I stole the Feaste idea from Doug Baker who is a beloved friend and was my acting professor at SUU. He used to create these huge Feastes for Las Vegas casino high rollers parties. The money was used for scholarships. I wish they still did this! (They need to give out more scholarships!) Andy also played Henry VIII at USF and between the two of us, we combined our past knowledge of the two and created something that can easily be done with a high school Shakespeare company. I'm writing the script and instructions for my TeachersPayTeachers website right now at Jan's Store - Get Your Shakespeare Cuttings Here . Should be up and running shortly.

So, I’ve just about said it all. Except that one last thing; that ONE all-encompassing thing that I will never be able to repay the Utah Shakespeare Festival for all it has done for my students. I want them to know this one simple story before I close. This is the reason I will never be able to stop bringing kids to the USF/SUU Shakespeare Competition and this is why they can never stop holding it. (I’ve had to change the names for privacy purposes.)

Matthew was a student of ours (Andy and I) that had pretty severe autism. His mom warned us when he came in as a Ninth grader that he wanted to be in drama so badly but his contribution would be small. “Not to worry,” she said, “you are making a difference, but you might never know it. It will be hard. Please persevere.” Of course we did.

Well, we always cast a kid if he has the grades to compete. So Matthew always got cast. Besides that, he was a boy. A TALL boy. His mom said he would never be able to memorize anything and his Freshman audition was the definition of tragedy. He read every word off the paper. Still, we didn’t understand a word of it. He cried when it was over and we hugged him until he stopped. Drama One. Two. Passed every class with flying colors. Because he was a tall boy, he got some kind of role in every play and he started memorizing out of necessity, after all he was at a school where the boy to girl ratio was 5:1. Late in Matthew’s junior year we needed him to take a big role. He wanted it so badly. When he wasn’t working on stage with Andy he would be sent backstage to me. His mother and sister worked with him day and night. He paced backstage with his sister and his script every performance and one day it just…clicked. She walked away and said “he doesn’t need me back there anymore.” Over the summer between his junior and senior year, he worked to prepare his Shakespeare audition. On the third day of school he walked into that audition and took the stage but there was no paper in his hands, no shaking, no apologies. It was breath-taking.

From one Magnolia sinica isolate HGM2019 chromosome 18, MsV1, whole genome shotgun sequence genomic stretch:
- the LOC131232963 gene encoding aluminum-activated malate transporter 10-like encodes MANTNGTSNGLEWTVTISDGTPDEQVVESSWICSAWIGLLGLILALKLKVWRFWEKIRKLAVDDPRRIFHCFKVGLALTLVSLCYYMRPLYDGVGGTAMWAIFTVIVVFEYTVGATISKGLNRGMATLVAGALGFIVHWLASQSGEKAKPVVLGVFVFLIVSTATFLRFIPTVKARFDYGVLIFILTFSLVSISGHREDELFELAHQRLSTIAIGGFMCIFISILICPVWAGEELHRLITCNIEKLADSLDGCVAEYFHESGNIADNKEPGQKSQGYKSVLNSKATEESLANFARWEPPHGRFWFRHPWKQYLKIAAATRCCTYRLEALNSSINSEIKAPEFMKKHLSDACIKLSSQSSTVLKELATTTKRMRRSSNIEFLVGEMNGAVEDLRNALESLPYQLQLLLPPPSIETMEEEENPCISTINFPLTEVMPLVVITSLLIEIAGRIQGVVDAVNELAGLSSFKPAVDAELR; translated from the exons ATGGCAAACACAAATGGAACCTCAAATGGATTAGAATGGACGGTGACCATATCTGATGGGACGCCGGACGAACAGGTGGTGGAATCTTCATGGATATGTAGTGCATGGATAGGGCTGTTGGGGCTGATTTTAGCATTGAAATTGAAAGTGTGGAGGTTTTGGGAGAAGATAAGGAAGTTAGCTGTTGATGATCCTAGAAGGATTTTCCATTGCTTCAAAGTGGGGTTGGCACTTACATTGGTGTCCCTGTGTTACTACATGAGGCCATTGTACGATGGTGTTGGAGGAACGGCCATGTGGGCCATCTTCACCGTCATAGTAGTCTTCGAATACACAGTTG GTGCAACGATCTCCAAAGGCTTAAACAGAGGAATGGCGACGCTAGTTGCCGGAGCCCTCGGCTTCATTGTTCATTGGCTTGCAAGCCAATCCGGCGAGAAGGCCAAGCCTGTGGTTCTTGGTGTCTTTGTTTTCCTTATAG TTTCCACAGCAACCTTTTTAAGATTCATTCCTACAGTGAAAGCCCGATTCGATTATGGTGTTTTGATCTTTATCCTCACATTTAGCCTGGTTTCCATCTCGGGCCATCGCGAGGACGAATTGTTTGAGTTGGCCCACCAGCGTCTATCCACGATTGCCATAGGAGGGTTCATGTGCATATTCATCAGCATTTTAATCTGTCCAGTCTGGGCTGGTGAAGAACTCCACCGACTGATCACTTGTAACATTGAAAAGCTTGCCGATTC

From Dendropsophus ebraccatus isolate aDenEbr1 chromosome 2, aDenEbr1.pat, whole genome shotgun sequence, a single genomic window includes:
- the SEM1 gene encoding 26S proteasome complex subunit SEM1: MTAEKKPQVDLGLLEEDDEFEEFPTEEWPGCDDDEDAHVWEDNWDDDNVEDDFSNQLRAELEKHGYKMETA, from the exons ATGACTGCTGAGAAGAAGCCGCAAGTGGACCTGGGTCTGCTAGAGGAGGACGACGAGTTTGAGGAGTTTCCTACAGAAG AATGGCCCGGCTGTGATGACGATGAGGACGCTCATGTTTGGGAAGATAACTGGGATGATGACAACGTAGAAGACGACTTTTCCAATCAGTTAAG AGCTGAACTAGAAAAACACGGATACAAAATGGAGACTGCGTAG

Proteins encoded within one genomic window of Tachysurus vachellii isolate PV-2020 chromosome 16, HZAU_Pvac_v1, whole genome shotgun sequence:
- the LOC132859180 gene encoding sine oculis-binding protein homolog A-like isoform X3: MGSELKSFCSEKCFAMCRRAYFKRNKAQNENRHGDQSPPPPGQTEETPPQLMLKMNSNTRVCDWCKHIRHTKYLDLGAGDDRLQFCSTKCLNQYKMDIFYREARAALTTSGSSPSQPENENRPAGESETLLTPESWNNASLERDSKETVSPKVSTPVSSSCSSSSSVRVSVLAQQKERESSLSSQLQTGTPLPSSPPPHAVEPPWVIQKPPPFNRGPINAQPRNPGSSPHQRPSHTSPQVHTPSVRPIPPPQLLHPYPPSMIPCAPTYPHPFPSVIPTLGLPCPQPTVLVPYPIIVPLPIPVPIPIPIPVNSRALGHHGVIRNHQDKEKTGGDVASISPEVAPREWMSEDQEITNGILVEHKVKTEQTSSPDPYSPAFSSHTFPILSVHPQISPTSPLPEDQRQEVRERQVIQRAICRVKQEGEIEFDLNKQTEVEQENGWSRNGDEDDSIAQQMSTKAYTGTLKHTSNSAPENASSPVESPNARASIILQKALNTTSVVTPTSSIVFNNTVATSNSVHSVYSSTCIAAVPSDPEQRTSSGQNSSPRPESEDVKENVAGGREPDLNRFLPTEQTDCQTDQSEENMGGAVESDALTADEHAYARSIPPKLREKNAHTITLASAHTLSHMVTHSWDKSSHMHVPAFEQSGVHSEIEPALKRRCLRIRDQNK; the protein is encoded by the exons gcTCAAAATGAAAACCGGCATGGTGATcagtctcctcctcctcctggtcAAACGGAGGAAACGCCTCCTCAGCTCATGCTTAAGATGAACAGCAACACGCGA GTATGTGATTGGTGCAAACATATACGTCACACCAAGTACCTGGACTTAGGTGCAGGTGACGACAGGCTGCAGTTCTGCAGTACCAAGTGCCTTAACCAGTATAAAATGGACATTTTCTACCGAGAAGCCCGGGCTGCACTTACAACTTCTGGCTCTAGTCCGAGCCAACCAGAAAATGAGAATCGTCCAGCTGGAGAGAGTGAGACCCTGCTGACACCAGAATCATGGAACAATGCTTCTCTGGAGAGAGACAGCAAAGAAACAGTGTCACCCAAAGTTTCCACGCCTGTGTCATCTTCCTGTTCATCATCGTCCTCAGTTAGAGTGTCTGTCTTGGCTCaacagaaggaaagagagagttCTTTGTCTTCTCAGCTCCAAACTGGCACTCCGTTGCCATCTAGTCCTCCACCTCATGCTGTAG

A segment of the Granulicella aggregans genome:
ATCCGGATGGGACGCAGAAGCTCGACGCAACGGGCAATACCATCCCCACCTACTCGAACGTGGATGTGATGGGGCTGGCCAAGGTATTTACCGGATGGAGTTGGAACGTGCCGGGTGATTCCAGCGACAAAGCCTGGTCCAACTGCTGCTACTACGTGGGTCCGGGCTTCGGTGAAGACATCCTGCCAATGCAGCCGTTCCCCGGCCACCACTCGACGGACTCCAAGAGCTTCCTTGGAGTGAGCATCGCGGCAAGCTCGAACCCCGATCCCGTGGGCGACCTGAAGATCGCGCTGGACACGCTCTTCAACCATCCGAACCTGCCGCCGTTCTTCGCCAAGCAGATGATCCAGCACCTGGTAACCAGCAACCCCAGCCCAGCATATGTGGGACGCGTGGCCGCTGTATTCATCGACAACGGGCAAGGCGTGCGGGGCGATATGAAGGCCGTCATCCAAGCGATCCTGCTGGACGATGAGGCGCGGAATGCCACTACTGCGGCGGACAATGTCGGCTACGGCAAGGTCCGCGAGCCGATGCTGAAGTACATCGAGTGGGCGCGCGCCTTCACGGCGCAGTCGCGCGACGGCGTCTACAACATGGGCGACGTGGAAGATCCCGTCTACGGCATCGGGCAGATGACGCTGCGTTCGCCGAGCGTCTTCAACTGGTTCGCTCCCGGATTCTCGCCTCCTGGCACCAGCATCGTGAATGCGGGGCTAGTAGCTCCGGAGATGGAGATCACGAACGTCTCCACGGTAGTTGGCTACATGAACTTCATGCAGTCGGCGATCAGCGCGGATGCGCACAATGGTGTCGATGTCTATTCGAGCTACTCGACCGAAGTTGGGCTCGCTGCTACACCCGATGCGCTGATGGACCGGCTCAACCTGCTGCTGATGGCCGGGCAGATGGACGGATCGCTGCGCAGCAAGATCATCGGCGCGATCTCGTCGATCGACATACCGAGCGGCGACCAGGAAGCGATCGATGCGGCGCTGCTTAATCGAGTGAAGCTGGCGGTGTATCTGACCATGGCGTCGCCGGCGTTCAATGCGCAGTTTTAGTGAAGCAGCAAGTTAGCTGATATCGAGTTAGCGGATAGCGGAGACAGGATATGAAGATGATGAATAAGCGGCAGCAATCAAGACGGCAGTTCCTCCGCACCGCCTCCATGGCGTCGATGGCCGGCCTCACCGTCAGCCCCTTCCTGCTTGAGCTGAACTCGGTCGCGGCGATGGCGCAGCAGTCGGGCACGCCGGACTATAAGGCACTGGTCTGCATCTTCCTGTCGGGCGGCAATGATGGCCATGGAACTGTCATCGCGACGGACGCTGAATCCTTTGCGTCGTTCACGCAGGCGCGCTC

“I have almost forgot the taste of fears;
          The time has been, my senses would have cool’d
          To hear a night-shriek…
          …out, out, brief candle!
          Life’s but a walking shadow, a poor player
          That struts and frets his hour upon the stage